ROTTERDAM, the Netherlands, Aug. 6 - Smit Salvage has been besieged with calls ever since a Norwegian-registered ship with thousands of luxury cars on board sank late last year in the English Channel.
The callers - used car salesmen, junkyard dealers and modern-day treasure hunters - guessed correctly that the Rotterdam company was the likeliest candidate to raise the sunken ship, the Tricolor, and its cargo of 2,871 BMWs, Volvos and Saabs, worth about $40 million.
What they did not fully consider was the corrosive effect of eight months of being under saltwater; but neither were they aware of demands by the cars' manufacturers that not so much as a stray nut or bolt find its way from the sea floor to a store shelf. The carmakers feared possible liability claims.
Sitting in his office overlooking the Erasmus bridge here, Smit Salvage's managing director, Hans van Rooij, said there was not much one could salvage anyway. Everything, from the cars' engines to their electronics, was lost, most of all that new car smell.
"It's gone," he said with a smile. "It's long gone."
Smit, a division of one of the world's largest maritime services companies, Smit Internationale N.V., and several partner companies are just days into a 35 million euro, ($39.7 million) three-month salvage of the 20,000-ton Tricolor, one of the most complex and difficult operations in the company's history.
Smit is the same company that two years ago raised the Russian submarine Kursk, which sank in the Barents Sea in August 2000 with two nuclear reactors and 22 Cruise missiles on board. Its crew of 116 sailors and two civilians died.
There was no human tragedy in the Tricolor's sinking; almost miraculously, its entire crew survived despite the ship's quick descent into dark, wintry waters.
With everyone safely ashore, the Tricolor's demise left something else hanging in the balance: the fragile images of luxury car companies.
Smit said the manufacturers were concerned that pictures of their smashed vehicles, sparkling with saltwater, could become public. Try as it did, Smit was unable to prevent just that from happening.
"When we are in the middle of the ocean, we can control things," Mr. van Rooij said. That proved more difficult in the Belgian port where the first section of the Tricolor now rests.
"We can't put curtains up and stop people from making photographs," he said.
In the early hours of Dec. 14, the Tricolor sank about 20 nautical miles off the coast of Belgium, in French waters, after a collision with the Kariba, a container ship. The Tricolor's 24-member crew was rescued.
"It's actually amazing that they got off the vessel because it happened very quickly," said Ivar Brynildsen, claims manager for Wilhemsen Insurance Services, a division of the company that leased the Tricolor. "They were swimming around in the water," he said, referring to the night as "cold and dark."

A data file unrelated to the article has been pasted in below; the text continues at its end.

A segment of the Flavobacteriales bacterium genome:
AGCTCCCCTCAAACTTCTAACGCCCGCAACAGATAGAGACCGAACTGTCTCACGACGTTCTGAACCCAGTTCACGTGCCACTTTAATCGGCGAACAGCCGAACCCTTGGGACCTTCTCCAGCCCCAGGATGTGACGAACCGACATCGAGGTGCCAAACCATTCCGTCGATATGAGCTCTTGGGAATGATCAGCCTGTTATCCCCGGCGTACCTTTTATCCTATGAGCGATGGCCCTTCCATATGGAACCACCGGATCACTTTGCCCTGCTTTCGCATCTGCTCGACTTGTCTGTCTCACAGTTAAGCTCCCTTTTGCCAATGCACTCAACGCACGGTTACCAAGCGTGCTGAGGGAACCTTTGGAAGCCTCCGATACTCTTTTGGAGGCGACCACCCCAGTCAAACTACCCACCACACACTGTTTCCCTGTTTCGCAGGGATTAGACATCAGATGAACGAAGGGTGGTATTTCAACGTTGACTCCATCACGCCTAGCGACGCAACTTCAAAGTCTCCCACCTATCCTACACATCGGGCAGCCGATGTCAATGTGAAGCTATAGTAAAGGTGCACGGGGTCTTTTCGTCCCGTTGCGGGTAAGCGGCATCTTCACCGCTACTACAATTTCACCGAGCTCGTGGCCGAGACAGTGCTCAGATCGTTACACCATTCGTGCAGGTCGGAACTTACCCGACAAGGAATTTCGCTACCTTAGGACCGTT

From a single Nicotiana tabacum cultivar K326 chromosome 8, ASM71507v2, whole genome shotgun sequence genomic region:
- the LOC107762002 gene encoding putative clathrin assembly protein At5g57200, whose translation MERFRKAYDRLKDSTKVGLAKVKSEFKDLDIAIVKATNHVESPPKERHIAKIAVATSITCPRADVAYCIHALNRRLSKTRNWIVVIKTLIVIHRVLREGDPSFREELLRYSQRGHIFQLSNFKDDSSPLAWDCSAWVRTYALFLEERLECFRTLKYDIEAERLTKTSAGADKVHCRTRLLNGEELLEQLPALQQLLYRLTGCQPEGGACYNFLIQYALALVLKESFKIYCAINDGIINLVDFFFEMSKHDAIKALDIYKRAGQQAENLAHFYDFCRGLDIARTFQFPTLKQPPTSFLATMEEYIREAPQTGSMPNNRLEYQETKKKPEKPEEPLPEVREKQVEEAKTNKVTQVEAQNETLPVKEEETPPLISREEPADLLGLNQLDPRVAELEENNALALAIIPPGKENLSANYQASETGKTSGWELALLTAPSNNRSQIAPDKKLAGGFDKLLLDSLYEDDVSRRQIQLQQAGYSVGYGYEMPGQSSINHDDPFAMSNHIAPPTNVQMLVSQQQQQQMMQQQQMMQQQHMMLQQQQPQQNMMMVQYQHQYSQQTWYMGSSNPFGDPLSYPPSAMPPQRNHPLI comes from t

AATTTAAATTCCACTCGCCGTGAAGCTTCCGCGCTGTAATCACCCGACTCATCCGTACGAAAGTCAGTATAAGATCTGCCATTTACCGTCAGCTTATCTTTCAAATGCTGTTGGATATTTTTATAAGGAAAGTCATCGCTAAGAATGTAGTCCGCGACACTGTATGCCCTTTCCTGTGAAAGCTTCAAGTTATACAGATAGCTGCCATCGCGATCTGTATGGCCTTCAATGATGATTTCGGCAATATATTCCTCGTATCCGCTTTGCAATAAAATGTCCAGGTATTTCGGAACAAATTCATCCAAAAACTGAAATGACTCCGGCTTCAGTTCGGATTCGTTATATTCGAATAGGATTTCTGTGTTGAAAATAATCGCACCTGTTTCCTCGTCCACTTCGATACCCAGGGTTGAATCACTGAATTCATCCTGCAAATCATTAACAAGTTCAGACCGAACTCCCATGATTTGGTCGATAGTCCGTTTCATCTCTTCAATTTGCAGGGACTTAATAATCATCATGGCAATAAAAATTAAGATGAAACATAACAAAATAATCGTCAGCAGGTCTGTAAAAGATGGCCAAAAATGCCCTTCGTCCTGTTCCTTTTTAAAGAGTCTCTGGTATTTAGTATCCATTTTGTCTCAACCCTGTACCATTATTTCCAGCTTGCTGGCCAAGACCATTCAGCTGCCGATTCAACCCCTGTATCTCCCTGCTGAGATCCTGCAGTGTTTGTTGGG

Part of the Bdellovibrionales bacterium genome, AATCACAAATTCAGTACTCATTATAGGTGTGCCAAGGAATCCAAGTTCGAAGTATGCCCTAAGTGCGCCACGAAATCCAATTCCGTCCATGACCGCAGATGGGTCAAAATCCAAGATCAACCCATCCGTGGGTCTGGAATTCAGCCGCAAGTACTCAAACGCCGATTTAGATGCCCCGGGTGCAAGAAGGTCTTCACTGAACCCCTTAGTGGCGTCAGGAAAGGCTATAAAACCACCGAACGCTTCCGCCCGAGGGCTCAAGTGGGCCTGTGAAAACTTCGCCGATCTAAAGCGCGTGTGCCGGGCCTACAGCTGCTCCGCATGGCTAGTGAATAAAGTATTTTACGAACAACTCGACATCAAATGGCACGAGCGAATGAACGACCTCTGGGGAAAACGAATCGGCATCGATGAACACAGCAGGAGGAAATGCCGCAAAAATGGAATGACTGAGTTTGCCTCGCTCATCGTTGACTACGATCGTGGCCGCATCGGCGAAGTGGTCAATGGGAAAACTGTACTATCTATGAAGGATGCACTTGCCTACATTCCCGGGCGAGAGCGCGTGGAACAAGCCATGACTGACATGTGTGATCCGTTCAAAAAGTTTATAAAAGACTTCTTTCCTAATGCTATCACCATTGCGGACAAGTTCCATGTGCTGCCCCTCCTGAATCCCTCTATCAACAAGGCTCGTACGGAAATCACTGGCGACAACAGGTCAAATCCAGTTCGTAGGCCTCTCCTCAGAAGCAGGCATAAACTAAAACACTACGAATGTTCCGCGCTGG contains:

The Tricolor - the size of a 10-story apartment building - quickly sank, and has been lying on its side in about 130 feet of water. The wreck - 623 feet long and 105 feet wide - was subsequently hit by two other ships, further damaging its already weakened hull. Making matters worse, oil began leaking from the vessel, ending up on nearby beaches.
Smit realized early on that the Tricolor - damaged and twice as heavy as the Kursk - could not be raised whole. So it set about devising a plan to cut the ship into nine sections, each weighing from 2,000 to 3,000 tons.
The company erected two, four-legged platforms on either side of the Tricolor and then ran a saw cable or cutting wire between them. The first section - containing the propeller - was sawed off last Sunday.
Before a section is hoisted, about 40 holes are drilled into its side, allowing two cranes to hoist it onto a pontoon ship, which then transports it and the remnants of the cars it was carrying to the Belgian port of Zeebrugge.
The challenges of the Tricolor salvage are compounded by its location: a crossroads of one of the world's busiest sea lanes, between the Belgian and English coasts.
Sea traffic and strong currents limit the salvage effort to eight hours a day compared with the Kursk wreck, on which Smit worked around the clock. Smit has from 150 to 200 people at the Tricolor site.
"It's an enormous, busy place," Mr. van Rooij said. "Lots of vessels are passing day and night. Small vessels, big vessels. And we are in the middle of it."
Smit's assignment from the car manufacturers is a tough one: find every possible part. The companies prefer that not a single screw remain on the sea floor.
The reason is simple. Should a car part salvaged from the Tricolor wreck ever find its way into a car in the United States and malfunction, its manufacturer could conceivably face liability claims.
BMW, which lost about 300 cars in the Tricolor wreck, is adamant that that not happen.
That is why Smit - in conjunction with the carmakers and insurance companies - decided against a burial at sea for all of those BMWs, Volvos and Saabs that sank.
They are slated for the shredder.